Intellectual Property Rights in the U.S.-China Innovation Competition

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The United States is engaged in a competition for technology and innovation leadership with China, with both nations making significant investments in their domestic innovation systems while seeking to undermine the other’s innovation system. The United States, for instance, has implemented export controls and investment restrictions to slow China’s rate of technological innovation, while launching innovation initiatives covering emerging energy technologies, quantum computing, and wireless communications, among other industries.

As the competition intensifies, many policymakers and analysts are caught up in the blow-by-blow of this industrial policy race. However, by focusing on these high-profile policies, they risk overlooking a fundamental driver of innovation: a system of secure and market-based intellectual property (IP) rights.

IP rights are foundational for a strong innovation system. By converting ideas into property, secure IP rights allow firms to safely license their innovations, fostering more collaboration across the economy. A secure IP system also gives market actors the confidence to share their expertise and information with others, expanding the knowledge base of the innovation system. Further, the temporary ownership of an innovation afforded by an effective patent system provides the rents and hence the incentive for entrepreneurs and investors to take on the risks of driving new ideas to the market.

For these reasons, the community of inventors, entrepreneurs, and start-ups repeatedly emphasizes the importance of secure IP rights in providing a path to market entry, growth, and fair participation. This view is validated when taken in the aggregate: academic studies find that secure IP rights positively affect innovation and economic growth in developed economies.

Given the benefits of a robust, market-based IP system, the United States would seem to have the long-term advantage in any innovation competition with China. Yet, a series of court decisions and pieces of legislation over the last two decades has weakened IP rights in the United States, potentially undermining the competitiveness of the U.S. innovation ecosystem. China, in contrast, has spent decades strengthening IP protections to encourage innovation and attract private investment.

While the United States remains the gold standard for IP protections, this standing should not be taken for granted. To effectively compete with China, the United States should reprioritize the development and maintenance of a system of secure IP rights to promote the strength and competitiveness of its innovation system.

China Takes IP Seriously

When it comes to IP, China is typically associated with its theft, not its protection. Indeed, China did not have a single patent law in place until 1984. At that time, China was just beginning to liberalize its economy and was considerably underdeveloped. In 1984, 78 percent of China’s population lived in rural areas, and its GDP per capita was 70 times smaller than that of the United States.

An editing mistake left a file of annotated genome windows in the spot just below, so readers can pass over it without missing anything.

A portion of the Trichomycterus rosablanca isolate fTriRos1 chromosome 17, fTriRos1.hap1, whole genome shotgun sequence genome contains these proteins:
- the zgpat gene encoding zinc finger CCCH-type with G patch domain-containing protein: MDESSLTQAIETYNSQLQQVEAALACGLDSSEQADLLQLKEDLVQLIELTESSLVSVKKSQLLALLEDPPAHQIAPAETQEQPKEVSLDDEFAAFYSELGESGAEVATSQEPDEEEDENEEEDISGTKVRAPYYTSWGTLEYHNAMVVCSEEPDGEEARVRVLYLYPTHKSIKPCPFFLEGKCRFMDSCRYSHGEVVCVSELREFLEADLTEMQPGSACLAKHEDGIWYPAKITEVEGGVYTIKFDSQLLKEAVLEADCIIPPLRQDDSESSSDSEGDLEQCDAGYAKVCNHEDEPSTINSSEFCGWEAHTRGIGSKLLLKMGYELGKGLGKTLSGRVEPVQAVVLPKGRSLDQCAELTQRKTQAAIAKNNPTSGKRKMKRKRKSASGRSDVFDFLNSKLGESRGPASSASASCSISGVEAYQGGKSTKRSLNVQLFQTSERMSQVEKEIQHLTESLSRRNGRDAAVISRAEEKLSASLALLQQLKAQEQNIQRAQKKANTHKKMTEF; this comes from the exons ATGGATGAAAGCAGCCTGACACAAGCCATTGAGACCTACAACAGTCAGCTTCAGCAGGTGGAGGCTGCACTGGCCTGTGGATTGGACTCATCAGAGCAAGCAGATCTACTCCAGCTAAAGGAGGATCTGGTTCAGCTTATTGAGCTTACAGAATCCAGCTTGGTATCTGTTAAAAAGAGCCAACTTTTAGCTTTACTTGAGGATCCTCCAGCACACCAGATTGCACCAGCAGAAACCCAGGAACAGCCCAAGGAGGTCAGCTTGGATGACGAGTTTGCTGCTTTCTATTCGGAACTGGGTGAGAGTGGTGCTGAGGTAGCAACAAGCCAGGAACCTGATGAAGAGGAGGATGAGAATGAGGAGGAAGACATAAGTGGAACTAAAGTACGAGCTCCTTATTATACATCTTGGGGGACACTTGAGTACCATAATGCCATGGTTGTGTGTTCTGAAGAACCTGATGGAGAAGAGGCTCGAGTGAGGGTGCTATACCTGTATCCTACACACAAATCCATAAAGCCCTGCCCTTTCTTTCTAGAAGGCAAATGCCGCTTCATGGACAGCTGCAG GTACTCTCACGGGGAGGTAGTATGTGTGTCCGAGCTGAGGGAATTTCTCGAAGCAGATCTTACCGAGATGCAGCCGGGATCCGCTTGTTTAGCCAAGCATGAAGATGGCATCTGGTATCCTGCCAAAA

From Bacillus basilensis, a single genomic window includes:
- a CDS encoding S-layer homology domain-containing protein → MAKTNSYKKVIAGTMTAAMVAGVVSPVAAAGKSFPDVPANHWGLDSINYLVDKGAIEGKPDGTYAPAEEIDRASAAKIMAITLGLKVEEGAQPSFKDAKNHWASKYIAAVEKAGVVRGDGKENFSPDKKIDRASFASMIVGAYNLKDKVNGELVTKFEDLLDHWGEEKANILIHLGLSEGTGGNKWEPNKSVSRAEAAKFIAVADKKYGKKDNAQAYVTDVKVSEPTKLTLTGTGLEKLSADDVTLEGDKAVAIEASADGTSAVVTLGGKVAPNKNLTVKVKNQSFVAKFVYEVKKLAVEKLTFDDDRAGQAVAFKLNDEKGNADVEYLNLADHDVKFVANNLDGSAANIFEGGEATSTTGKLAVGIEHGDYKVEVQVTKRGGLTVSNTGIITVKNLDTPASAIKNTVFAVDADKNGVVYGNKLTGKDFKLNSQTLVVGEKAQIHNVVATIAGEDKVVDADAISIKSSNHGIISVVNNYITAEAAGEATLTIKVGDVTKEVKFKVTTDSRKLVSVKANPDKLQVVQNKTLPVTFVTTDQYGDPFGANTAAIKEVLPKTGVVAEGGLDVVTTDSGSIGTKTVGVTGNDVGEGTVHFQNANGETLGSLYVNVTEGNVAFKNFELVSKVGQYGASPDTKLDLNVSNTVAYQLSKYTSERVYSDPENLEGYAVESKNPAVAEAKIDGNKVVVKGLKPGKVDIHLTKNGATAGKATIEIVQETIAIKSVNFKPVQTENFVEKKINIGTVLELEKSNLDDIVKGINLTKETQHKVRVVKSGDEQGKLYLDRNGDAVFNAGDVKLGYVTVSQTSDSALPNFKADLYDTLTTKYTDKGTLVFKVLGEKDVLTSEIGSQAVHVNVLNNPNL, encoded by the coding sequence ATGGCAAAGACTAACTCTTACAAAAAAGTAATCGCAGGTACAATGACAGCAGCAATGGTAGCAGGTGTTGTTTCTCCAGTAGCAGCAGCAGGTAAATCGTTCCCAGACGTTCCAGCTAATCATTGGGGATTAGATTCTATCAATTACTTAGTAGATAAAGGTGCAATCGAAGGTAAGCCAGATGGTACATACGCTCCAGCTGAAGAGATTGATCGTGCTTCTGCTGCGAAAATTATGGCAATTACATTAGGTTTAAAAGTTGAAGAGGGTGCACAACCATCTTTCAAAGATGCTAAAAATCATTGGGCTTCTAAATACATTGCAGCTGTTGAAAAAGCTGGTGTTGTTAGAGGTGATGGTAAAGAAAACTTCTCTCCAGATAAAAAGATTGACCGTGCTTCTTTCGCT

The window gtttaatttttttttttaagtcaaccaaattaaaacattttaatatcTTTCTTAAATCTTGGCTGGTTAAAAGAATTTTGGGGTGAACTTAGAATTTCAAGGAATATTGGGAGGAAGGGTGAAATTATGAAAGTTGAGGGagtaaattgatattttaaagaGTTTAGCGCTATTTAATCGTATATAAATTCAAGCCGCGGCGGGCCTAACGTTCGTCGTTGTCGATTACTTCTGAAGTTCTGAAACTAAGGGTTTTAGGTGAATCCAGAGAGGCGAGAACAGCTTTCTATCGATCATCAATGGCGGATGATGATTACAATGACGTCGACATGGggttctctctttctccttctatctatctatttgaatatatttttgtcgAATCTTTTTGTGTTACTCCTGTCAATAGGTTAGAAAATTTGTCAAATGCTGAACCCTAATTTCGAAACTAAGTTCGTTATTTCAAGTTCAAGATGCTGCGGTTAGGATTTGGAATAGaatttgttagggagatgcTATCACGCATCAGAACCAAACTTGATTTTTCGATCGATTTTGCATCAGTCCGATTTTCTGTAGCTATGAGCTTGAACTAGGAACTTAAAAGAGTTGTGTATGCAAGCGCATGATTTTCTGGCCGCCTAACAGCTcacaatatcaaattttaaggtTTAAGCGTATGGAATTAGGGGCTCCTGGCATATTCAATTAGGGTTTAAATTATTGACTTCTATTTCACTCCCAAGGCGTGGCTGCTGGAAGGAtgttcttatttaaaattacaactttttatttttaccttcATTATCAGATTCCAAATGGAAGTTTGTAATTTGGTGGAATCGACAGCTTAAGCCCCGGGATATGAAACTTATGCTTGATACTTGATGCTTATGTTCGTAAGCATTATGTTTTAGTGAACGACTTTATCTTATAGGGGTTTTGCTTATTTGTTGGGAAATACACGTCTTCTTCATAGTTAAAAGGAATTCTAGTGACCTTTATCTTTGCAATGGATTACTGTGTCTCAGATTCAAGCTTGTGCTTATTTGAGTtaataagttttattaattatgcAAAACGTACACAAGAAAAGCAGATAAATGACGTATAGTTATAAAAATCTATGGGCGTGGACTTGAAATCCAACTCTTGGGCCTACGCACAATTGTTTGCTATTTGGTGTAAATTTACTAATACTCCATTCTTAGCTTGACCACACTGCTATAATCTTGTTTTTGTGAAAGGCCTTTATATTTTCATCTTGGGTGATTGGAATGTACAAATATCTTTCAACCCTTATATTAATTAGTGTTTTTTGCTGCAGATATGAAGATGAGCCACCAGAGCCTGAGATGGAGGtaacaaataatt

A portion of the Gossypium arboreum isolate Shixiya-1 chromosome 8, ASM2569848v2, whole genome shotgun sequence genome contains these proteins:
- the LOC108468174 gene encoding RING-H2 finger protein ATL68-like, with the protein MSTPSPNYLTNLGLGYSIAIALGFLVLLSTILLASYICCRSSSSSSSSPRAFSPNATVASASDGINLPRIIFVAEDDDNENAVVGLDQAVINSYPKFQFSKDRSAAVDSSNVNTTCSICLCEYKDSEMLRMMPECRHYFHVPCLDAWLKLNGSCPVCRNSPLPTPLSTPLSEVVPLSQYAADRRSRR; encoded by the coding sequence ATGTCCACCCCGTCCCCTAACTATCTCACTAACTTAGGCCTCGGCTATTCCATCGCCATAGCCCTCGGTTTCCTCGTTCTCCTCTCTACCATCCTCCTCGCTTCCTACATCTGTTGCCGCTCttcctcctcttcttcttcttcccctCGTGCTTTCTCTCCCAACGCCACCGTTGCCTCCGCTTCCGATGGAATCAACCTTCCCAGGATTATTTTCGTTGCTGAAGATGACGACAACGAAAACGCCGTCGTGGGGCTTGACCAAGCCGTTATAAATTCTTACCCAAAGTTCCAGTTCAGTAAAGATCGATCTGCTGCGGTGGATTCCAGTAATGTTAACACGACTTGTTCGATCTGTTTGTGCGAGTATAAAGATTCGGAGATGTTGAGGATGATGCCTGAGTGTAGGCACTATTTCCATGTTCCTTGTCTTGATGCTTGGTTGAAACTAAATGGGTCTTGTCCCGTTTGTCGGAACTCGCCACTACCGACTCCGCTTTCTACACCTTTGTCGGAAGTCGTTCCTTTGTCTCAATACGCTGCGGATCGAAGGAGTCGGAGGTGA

As China began its economic rise, it largely prioritized the acquisition of foreign IP—often by appropriation and theft—rather than produce it on its own. Academic studies largely conclude that secure IP rights have a weaker effect on innovation in those developing economies where it is simpler to imitate external innovations. In other words, it is in a country’s rational self-interest to devalue IP protections when it is lower in the technology value chain. Even the United States was not immune to these incentives: George Washington’s administration openly urged stealing trade secrets from the British. However, as countries advance technologically and begin generating world-leading IP, securing this IP becomes more of a concern.

While Chinese IP theft remains an issue today, IP protection in China has come a long way since 1984. A major first step was taken in 2001 when, upon accession to the World Trade Organization, China implemented extensive revisions of its IP laws to meet international standards. This progress has continued over the last decade as China’s IP protections have developed alongside its technological prowess. In 2014, China opened its first court that specifically adjudicates IP cases, which has since grown into a network of IP courts. China has even begun developing niche areas of patent law to incorporate new technologies. Today, establishing a robust system of IP rights to promote innovation is a national priority. In 2021, China released its 14th Five-Year Plan, which includes a notice on IP with ambitious goals such as doubling the number of patents it awards to foreign firms by 2025.

Critically, China’s IP laws appear to equitably protect foreign actors. Observers note that foreigners fare well in IP cases adjudicated in China, and this observation is supported by data: studies from 2018 and 2019 found that foreign plaintiffs fared better than their Chinese counterparts in patent litigation in Chinese courts. And foreign companies have taken notice. A 2022 survey from the American Chamber of Commerce in China found that 44 percent of its members believe IP enforcement in China is improving, while only 23 percent reported that China’s IP regime limits their investments in China. Patent filing data, while an imperfect indicator of innovation overall, can be indicative of the robustness of a country’s IP laws, as inventors prefer to file their patents in locations where the protection of their ideas is best safeguarded. Over 46 percent of all patents filed in 2022 were filed in China, the most in the world.